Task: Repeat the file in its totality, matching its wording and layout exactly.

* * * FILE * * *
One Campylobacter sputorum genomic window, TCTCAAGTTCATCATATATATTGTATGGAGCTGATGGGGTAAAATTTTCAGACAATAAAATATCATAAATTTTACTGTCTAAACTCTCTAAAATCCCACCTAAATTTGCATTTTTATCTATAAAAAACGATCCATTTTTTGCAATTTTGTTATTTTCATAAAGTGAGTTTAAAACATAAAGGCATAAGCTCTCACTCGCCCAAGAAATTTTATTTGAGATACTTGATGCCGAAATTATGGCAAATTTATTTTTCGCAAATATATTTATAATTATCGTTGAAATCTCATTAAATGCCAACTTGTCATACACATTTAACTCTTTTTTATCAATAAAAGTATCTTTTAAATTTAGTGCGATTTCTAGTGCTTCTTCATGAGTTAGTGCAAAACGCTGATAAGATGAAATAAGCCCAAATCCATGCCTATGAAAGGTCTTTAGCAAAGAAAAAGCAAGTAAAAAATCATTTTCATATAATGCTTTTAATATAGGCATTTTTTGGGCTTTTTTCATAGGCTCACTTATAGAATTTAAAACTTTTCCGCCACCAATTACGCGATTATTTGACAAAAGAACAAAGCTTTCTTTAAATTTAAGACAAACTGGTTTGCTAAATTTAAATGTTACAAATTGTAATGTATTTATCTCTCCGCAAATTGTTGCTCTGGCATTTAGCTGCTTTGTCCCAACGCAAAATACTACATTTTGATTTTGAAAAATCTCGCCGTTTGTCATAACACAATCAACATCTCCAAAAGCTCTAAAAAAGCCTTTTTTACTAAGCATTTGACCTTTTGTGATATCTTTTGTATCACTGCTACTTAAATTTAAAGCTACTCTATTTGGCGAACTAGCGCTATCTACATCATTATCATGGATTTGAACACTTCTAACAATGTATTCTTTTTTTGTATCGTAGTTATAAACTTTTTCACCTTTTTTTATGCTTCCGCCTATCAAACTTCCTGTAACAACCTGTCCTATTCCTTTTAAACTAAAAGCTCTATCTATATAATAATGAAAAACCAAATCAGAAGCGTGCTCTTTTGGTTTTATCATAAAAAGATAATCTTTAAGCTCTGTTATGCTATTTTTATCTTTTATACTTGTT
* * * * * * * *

One Campylobacter sputorum genomic window, TCTCAAGTTCATCATATATATTGTATGGAGCTGATGGGGTAAAATTTTCAGACAATAAAATATCATAAATTTTACTGTCTAAACTCTCTAAAATCCCACCTAAATTTGCATTTTTATCTATAAAAAACGATCCATTTTTTGCAATTTTGTTATTTTCATAAAGTGAGTTTAAAACATAAAGGCATAAGCTCTCACTCGCCCAAGAAATTTTATTTGAGATACTTGATGCCGAAATTATGGCAAATTTATTTTTCGCAAATATATTTATAATTATCGTTGAAATCTCATTAAATGCCAACTTGTCATACACATTTAACTCTTTTTTATCAATAAAAGTATCTTTTAAATTTAGTGCGATTTCTAGTGCTTCTTCATGAGTTAGTGCAAAACGCTGATAAGATGAAATAAGCCCAAATCCATGCCTATGAAAGGTCTTTAGCAAAGAAAAAGCAAGTAAAAAATCATTTTCATATAATGCTTTTAATATAGGCATTTTTTGGGCTTTTTTCATAGGCTCACTTATAGAATTTAAAACTTTTCCGCCACCAATTACGCGATTATTTGACAAAAGAACAAAGCTTTCTTTAAATTTAAGACAAACTGGTTTGCTAAATTTAAATGTTACAAATTGTAATGTATTTATCTCTCCGCAAATTGTTGCTCTGGCATTTAGCTGCTTTGTCCCAACGCAAAATACTACATTTTGATTTTGAAAAATCTCGCCGTTTGTCATAACACAATCAACATCTCCAAAAGCTCTAAAAAAGCCTTTTTTACTAAGCATTTGACCTTTTGTGATATCTTTTGTATCACTGCTACTTAAATTTAAAGCTACTCTATTTGGCGAACTAGCGCTATCTACATCATTATCATGGATTTGAACACTTCTAACAATGTATTCTTTTTTTGTATCGTAGTTATAAACTTTTTCACCTTTTTTTATGCTTCCGCCTATCAAACTTCCTGTAACAACCTGTCCTATTCCTTTTAAACTAAAAGCTCTATCTATATAATAATGAAAAACCAAATCAGAAGCGTGCTCTTTTGGTTTTATCATAAAAAGATAATCTTTAAGCTCTGTTATGCTATTTTTATCTTTTATACTTGTT